Four steamers left Toronto together about 7.30 in the morning. The "Traveller"—Captain Sandown, R.N., with His Excellency the Governor-General, Lord Sydenham, on board; "Transit"—Captain Hugh Richardson; "Queen Victoria"—Captain Richardson, Jr.; "Gore"—Captain Thomas Dick. At the mouth of the Niagara River these were joined by the "Burlington"—Captain Robert Kerr, and "Britannia" from Hamilton and the head of the lake, and by the "Gildersleeve" and "Cobourg" from the Eastern ports and Kingston.

Amidst utmost enthusiasm, and with all flags flying, the eight steamers assembled at Niagara and marshalled in the following order, proceeded up the river to Queenston:—


The sight of this fleet of eight steamers must have been impressive as with flying colours they made up the stream.

Judge Benson, of Port Hope, says that his father, Capt. Benson, of the 3rd Incorporated Militia, was then occupying the "Lang House" in Niagara, overlooking the river, and that he and his brother were lifted up to the window to see the flotilla pass by, a reminiscence of loyal[Pg 34] fervor which has been vividly retained through a long life. Is it not a sufficient justification and an actual value resulting from special meetings and pageants that they not only serve to revivify the enthusiasm of the elders in annals of past days, but yet more to bring to the minds of youth actual and abiding touch with the historic events which are being celebrated?

The meeting was held upon the field of the battle, the memories of the struggle revived and honour done to the fallen.

The present monument was the result of the enterprise then begun.

Much rivalry existed between the steamers as to which would open the season first, as the boat which got into Niagara first before 1st March was free of port dues for the season. In this the "Transit" excelled and sometimes landed her passengers on the ice.

The Niagara Dock Company in 1842 turned out the "Chief Justice Robinson" commanded by Captain Hugh Richardson, Jr.

This steamer, largely owned by Captain Heron and the Richardsons, was specially designed to continue during the winter the daily connection by water to Toronto, and so avoid the long stage journey around the head of the lake. For this purpose her prow at and below the water line was projected forward like a double furrowed plough, to cut through the ice and throw it outwards on each side.

This winter service she maintained for ten seasons with commendable regularity between the outer end of the Queen's Wharf at Toronto (where she had sometimes to land passengers on the ice) and Niagara. On one occasion, in a snowstorm, she went ashore just outside the harbour[Pg 35] at Toronto, and was also occasionally frozen in at both ends of the route, but each time managed to extricate herself. After refitting in the spring she divided the daily Lewiston-Toronto Route after 1850 with the second City of Toronto, a steamer with two separate engines, with two walking beams built at Toronto in 1840, which had been running in the Royal Mail Line, but in 1850 passed into the complete ownership of Captain Thomas Dick.

The steamer "Rochester" is also recorded as running between Lewiston and Hamilton in 1843 to 1849.

[Pg 36]


Expansion of Steamboating on the Niagara—its Decline—a Final Flash and a Move To the North.

During this decade the Niagara River was more increasingly traversed by many steamers, and became the main line of travel between the Western and Centre States by steamer to Buffalo, and thence, via the Niagara River to Boston and New York via Ogdensburg and Albany, or by Montreal and Lake Champlain to the Hudson.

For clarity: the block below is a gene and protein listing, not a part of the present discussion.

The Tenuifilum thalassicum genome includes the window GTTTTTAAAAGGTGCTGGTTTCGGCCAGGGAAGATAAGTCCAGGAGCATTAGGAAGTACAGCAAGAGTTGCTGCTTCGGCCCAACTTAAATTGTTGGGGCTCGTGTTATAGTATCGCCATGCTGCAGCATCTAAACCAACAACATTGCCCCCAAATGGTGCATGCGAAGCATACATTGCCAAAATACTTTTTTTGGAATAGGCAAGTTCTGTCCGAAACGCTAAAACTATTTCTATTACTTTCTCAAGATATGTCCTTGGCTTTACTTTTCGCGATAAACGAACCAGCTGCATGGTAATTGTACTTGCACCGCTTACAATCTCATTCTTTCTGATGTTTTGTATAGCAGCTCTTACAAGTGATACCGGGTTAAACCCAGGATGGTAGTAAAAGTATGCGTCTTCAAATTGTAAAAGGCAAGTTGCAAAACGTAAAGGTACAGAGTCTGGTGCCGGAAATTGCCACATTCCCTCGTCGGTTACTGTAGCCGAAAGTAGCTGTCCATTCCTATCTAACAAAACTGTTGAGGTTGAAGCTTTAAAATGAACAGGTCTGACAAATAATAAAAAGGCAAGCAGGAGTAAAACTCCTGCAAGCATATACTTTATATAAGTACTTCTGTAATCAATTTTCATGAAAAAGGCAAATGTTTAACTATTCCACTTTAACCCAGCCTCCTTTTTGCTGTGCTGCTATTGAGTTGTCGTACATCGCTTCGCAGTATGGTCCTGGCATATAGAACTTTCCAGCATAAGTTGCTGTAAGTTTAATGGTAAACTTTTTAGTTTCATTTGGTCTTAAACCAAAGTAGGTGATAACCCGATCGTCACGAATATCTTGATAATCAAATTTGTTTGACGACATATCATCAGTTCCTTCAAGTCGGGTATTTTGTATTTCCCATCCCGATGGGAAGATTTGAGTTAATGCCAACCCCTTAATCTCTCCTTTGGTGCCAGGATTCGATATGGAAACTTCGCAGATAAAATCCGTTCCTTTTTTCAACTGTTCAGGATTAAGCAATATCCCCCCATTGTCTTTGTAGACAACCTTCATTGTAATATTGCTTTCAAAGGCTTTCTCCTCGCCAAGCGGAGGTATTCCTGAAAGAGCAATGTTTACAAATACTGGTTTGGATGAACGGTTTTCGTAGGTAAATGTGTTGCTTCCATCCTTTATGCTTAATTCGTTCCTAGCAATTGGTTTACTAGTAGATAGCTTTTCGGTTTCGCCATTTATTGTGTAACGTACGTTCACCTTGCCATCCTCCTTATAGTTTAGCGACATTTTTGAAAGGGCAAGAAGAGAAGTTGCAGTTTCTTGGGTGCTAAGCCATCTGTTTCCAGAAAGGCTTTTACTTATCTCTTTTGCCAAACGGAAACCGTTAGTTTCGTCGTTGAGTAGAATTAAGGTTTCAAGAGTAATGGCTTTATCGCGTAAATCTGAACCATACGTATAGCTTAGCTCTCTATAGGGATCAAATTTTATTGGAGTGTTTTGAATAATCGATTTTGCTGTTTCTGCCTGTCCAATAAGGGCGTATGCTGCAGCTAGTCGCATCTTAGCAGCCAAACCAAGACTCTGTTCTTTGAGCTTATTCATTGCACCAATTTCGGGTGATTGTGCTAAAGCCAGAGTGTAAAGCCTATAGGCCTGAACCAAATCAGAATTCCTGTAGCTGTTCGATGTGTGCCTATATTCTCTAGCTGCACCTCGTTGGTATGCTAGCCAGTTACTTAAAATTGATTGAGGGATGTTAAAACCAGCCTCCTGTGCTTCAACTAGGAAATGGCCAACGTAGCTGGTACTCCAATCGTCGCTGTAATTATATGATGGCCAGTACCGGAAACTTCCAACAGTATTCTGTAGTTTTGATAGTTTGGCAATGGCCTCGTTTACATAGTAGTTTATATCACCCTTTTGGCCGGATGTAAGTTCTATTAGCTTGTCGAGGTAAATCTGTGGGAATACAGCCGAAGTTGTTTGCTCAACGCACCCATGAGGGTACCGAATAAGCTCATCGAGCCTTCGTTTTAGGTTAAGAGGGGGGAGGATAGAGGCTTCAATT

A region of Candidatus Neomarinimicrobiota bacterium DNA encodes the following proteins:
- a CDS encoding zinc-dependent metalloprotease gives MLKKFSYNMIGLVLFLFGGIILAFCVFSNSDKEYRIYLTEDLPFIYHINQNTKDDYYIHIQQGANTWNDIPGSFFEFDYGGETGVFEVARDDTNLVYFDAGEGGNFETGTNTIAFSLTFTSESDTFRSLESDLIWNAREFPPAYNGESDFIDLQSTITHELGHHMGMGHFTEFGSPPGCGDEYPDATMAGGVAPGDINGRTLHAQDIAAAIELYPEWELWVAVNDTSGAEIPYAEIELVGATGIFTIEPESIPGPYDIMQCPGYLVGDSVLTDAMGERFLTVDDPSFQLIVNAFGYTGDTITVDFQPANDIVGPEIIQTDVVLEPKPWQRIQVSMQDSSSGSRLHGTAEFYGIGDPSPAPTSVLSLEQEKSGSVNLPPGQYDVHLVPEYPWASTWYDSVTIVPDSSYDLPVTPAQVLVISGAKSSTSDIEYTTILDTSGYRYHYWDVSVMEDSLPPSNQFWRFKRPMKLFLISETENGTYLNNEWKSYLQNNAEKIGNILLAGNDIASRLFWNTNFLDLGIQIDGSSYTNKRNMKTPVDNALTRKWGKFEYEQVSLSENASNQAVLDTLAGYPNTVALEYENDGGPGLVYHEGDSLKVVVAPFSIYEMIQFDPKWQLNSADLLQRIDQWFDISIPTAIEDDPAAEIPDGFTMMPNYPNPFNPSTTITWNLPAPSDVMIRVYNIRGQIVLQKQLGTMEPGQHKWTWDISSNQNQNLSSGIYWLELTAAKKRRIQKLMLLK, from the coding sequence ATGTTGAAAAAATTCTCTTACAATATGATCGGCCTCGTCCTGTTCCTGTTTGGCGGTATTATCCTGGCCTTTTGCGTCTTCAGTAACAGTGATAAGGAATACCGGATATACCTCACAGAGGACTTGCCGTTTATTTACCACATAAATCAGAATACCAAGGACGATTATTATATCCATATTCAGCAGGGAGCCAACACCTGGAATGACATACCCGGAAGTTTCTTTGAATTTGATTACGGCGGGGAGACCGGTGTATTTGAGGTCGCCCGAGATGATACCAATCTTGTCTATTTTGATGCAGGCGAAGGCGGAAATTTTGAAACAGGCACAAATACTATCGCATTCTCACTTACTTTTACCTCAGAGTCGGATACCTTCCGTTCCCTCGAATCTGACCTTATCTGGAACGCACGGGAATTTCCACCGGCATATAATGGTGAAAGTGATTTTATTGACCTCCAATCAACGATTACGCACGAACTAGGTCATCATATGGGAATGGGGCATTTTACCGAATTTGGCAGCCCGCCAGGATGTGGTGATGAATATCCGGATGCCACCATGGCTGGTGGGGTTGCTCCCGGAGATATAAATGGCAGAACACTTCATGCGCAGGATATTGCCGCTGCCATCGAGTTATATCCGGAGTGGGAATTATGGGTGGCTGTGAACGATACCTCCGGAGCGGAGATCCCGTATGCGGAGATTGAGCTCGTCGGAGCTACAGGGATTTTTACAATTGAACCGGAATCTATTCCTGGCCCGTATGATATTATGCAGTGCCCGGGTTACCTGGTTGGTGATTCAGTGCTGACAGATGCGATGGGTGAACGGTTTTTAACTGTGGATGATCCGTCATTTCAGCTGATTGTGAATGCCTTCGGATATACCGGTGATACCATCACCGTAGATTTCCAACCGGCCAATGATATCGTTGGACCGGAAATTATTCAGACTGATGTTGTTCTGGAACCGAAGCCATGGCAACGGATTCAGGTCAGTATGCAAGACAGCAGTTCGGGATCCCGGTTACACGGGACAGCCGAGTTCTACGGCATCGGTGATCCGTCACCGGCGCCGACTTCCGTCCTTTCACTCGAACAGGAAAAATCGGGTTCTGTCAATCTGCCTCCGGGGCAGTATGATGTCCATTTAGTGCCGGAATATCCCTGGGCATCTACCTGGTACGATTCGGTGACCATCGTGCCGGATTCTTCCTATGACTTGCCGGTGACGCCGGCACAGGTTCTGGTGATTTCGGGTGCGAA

Lewiston had become a place of much importance, being the transhipping point for a great through freighting business. Until the opening of the Erie Canal all the salt used in the Western States and Canada was brought here by water from Oswego, in thousands of barrels, from the Onandaga Salt Wells. Business in the opposite direction was greatly active, report being made of the passing of a consignment of 900 barrels of "Mississippi sugar," and 200 hogsheads of molasses for Eastern points in the United States and Canada.

In addition to the sailing craft five different steamers left the docks every day for other ports on the lake.

A new era was opened in 1847 by the introduction with great eclat and enterprise of the first iron steamers. The "Passport," commanded first by Captain H. Twohey and afterwards by Captain Thomas Harbottle, was constructed for the Hon. John Hamilton, the iron plates being moulded on the Clyde and put together at the Niagara shipyard by James and Neil Currie. The plates for[Pg 37] the "Magnet" were similarly brought out from England and put together for J. W. Gunn, of Hamilton, the principal stockholder, with Captain J. Sutherland her captain. Both these steamers in their long service proved the reliability of metal vessels in our fresh water. Both formed part of the Royal Mail Line leaving Toronto on the arrival of the river steamers.

In the early "fifties" the "American Express Line," running from Lewiston to Toronto, Rochester, Oswego and Ogdensburg, consisted of the fine upper cabin steamers "Cataract," "Bay State," "Ontario," and "Northerner."

The "New Through Line," a Canadian organization, was comprised of six steamers: the "Maple Leaf," "Arabian," "New Era," "Champion," "Highlander," "Mayflower." The route they followed was: "Leave Hamilton 7 a.m.; leave Lewiston and Queenston about half past 8 p.m., calling at all north shore Ontario ports between Darlington and Prescott to Ogdensburgh and Montreal without transhipment. Returning via the north shore to Toronto and Hamilton direct." The through time down to Montreal was stated in the advertisement to be "from Hamilton 33 hours, from the Niagara River 25 hours."